Influencers are also ideal if you currently lack a young clientele, but are looking to acquire one. The sway and charisma of influencer content really pays off when shaping/reshaping/expanding brand identity. Do you have a product with an outdated image? Let an influencer give you a makeover.
Additionally, as older consumers discover social media (and Millennials continue to age), the potential for influencer campaigns extends even further. Luxury brands, investment services, and medical/therapeutic recommendations all are fertile grounds for more mature influencers, and could be a boon to industry pioneers making that bet.
Where are you selling?
Online audiences seeking out influencer content are also apt to be shopping on the web… so if you’re going to capitalize on the impulsive vibes and digital cachet earned through influencer marketing, you really ought to have an up-to-date ecommerce platform.
Beyond converting digital sales, you’re going to generate a lot of online attention, so also be certain to upgrade your website and make sure that your brand’s social media game is on-point before your hits blow up. The last thing you want to do is successfully generate buzz with an influencer, only to squander it when customers come calling.
Do you have broader marketing goals?
Because influencer campaigns are more adept at raising awareness, generating buzz, and shaping images than driving direct sales, they often work best for marketing departments looking to longer-range goals.
When you put your brand in the hands of an influencer and empower them to generate content, you’re getting more than ads, you’re delivering fresh messaging to targeted audiences while bypassing blocked ad channels with authentic material that heightens visibility, increases credibility, boosts organic engagement, and improves overall SEO performance.
And that all pays off down the line.
As with any marketing initiatives, monitoring-and-tweaking performance is crucial, so it’s imperative to have data tools to help track and optimize conversion rates to ensure you’re getting maximum ROI from your influencer strategy.
You have the right product, the right brand, the right goals and a receptive audience. Now it’s time to land the right influencer.
Getting the right influencer(s)
The biggest step in launching an influencer campaign is deciding that it’s right for your brand – equally important is finding the right voice, which could make-or-break your strategy.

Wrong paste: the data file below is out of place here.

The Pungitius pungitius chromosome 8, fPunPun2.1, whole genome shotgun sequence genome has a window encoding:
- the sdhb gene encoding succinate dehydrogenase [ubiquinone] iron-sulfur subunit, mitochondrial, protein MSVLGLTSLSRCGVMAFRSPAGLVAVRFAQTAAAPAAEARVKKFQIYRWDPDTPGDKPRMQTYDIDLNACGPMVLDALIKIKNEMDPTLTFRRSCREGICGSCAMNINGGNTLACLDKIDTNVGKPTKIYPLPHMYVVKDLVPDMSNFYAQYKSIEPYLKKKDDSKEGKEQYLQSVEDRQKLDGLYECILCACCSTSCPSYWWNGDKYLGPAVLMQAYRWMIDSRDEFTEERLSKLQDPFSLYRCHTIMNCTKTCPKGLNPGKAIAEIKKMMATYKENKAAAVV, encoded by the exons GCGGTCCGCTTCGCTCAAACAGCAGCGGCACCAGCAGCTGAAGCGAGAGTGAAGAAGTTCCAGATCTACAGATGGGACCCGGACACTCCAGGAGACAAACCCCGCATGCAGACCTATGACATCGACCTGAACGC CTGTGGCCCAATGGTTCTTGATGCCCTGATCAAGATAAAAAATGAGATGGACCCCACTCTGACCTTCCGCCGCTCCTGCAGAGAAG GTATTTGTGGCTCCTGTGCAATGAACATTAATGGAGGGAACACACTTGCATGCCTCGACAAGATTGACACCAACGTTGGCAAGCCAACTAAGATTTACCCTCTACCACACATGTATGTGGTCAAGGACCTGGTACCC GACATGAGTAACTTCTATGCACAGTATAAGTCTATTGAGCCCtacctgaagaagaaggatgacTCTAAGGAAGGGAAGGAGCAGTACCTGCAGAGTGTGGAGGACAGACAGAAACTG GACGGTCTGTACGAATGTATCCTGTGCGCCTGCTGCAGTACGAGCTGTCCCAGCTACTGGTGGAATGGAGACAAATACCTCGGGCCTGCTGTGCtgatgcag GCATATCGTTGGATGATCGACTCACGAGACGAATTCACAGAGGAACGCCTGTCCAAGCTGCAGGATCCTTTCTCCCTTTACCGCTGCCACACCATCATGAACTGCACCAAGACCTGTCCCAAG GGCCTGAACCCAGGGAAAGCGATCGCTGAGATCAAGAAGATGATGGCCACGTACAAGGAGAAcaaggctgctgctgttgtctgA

At the outset, you might want to try a collection of personalities to get a feel for the type of accounts that work with your brand. Many marketers suggest staying with this approach and believe that a team of smaller influencers generates greater return than pairing with fewer who sport larger followings.
There are a number of ways to locate your influencer, many which require no budget at all. Perhaps certain social media accounts have stood out for commenting on your field or gained traction with overlapping segments of your audience.
Searching hashtags related to your brand or your product can give you an idea of the players on the scene. More specifically, you can search to see who are the most popular personalities who are already speaking positively about your brand – remember, “influencer” isn’t necessarily a designated professional, but simply someone with talent, an audience, and a willingness to team-up.
If you want to stick with influencer accounts that are already in the marketing game, most social media outlets have their own dashboards to connect advertisers with influencers, featuring filters for popularity, pricing, and product niche. There are also third-party services with detailed databases that can connect you (for a fee) based on many criteria.
When you have a few leads, be sure to meet with prospective partners, gauge the rapport, and pitch yourself while sharing visions for the brand and content – ultimately, you want to use artists with genuine enthusiasm for your brand, or you lose the core value of authenticity.
Whatever selection method you choose, consider enlisting a marketing consultant familiar with influencer marketing to help narrow down the remaining choices. The final decision on creator compatibility should be yours, but a consultant can negotiate the agreement, validate the influencer’s reach/demographics/content capacity, and vet their history to avoid any unsavory revelations.
It’s an unusual situation to recruit an advertiser rather than having them recruit you, but it’s an unusual approach to marketing – and that’s exactly why it works.
Influencer marketing is thriving, but it’s also still relatively new and thus frightens off some prospective brands. To many marketers, it’s counterintuitive to trim down the audience, entrust your message to others, and communicate it with amateur content.
But in the current digital environment, targeting niche demographics with entertaining posts that are delivered by trusted, relatable voices is exactly the way to deliver brand messaging.